Sunday, June 12, 2011

The "Roaring Twenties" - Where'd the Money Come from?

The standard narrative presented by most American History textbooks talks about the booming economy of the 1920's: unemployment was almost unknown, and not only did Americans have jobs, but they had well-paid jobs; new standards of personal wealth arose - people sold their horses and bought cars, people got radios, telephones, and electricity.

What created these "good time"? Princeton University's Larry Kudlow explains:

Coolidge’s vice president was former Harding budget director and Chicago banker Charles Dawes. Coolidge kept on former-President Harding’s Treasury man, Andrew Mellon. Working with a Republican Congress during the mid 1920s, these men continued the “return to normalcy” policies of Warren Harding by cutting tax rates, reducing federal spending, and lowering the post-WWI Federal debt.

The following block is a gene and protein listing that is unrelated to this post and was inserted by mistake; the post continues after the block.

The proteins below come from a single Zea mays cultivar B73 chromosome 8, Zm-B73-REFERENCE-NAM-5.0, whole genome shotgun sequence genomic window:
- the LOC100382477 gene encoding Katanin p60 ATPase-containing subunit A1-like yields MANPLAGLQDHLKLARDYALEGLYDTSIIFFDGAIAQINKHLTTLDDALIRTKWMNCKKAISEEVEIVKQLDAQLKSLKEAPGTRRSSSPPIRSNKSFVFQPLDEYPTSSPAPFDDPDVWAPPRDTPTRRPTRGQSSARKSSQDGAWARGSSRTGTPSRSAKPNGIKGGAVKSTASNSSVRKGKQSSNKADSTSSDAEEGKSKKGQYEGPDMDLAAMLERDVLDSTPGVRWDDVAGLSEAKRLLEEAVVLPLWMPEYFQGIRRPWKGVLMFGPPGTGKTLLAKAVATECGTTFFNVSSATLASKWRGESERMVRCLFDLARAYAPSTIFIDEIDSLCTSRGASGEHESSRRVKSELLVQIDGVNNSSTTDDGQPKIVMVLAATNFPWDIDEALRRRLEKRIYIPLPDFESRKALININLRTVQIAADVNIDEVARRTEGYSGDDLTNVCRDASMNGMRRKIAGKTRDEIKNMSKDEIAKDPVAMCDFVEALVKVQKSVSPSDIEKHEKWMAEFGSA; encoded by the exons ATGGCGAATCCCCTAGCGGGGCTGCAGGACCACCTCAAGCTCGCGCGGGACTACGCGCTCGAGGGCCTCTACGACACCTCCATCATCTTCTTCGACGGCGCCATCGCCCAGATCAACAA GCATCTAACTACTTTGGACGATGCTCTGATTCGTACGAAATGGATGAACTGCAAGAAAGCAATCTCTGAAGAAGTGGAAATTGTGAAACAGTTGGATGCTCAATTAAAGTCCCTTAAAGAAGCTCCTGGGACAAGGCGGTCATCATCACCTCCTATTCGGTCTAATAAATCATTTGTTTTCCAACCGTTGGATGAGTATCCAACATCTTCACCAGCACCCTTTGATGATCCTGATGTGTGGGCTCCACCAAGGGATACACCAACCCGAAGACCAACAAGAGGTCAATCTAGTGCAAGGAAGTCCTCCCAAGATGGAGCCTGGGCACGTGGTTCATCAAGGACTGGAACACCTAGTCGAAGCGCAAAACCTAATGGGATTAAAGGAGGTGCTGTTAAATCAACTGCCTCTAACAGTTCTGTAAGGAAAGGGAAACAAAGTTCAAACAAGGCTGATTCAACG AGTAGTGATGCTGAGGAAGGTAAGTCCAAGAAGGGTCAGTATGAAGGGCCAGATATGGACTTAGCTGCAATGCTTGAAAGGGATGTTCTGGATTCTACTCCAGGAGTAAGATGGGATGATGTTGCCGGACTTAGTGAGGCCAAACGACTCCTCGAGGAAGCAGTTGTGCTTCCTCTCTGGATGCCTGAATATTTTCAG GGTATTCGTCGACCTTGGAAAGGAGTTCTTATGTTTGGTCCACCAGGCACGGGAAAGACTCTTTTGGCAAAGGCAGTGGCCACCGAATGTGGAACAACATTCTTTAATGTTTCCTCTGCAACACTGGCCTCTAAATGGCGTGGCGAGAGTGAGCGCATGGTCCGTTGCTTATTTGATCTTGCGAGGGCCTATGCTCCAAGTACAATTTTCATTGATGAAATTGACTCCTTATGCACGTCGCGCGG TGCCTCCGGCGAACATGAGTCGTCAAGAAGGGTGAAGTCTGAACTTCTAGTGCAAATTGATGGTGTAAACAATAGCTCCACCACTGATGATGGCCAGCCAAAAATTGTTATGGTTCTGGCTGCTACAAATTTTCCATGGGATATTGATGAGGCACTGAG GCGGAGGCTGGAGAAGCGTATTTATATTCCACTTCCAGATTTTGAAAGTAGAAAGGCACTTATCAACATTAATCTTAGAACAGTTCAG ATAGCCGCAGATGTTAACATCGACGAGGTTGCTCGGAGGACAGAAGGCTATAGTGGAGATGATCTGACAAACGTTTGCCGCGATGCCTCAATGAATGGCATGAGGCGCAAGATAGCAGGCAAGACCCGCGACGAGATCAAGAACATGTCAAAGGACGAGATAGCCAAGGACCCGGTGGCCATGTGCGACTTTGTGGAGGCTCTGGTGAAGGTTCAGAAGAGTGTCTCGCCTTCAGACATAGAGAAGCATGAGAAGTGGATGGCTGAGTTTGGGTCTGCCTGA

The timeless economic truths hold: lower taxes, reduce government debt, and people will prosper. The good times of the 1920's ended with the Great Depression - a time marked by increased government debt, higher taxes, and government interference in the free market. It is debatable whether or not regulation caused the Great Depression - some economists think that the reason is to be found in the tariffs - but it is in any case clear that the Great Depression was prolonged by government spending, government debt, government regulation of business, and taxes.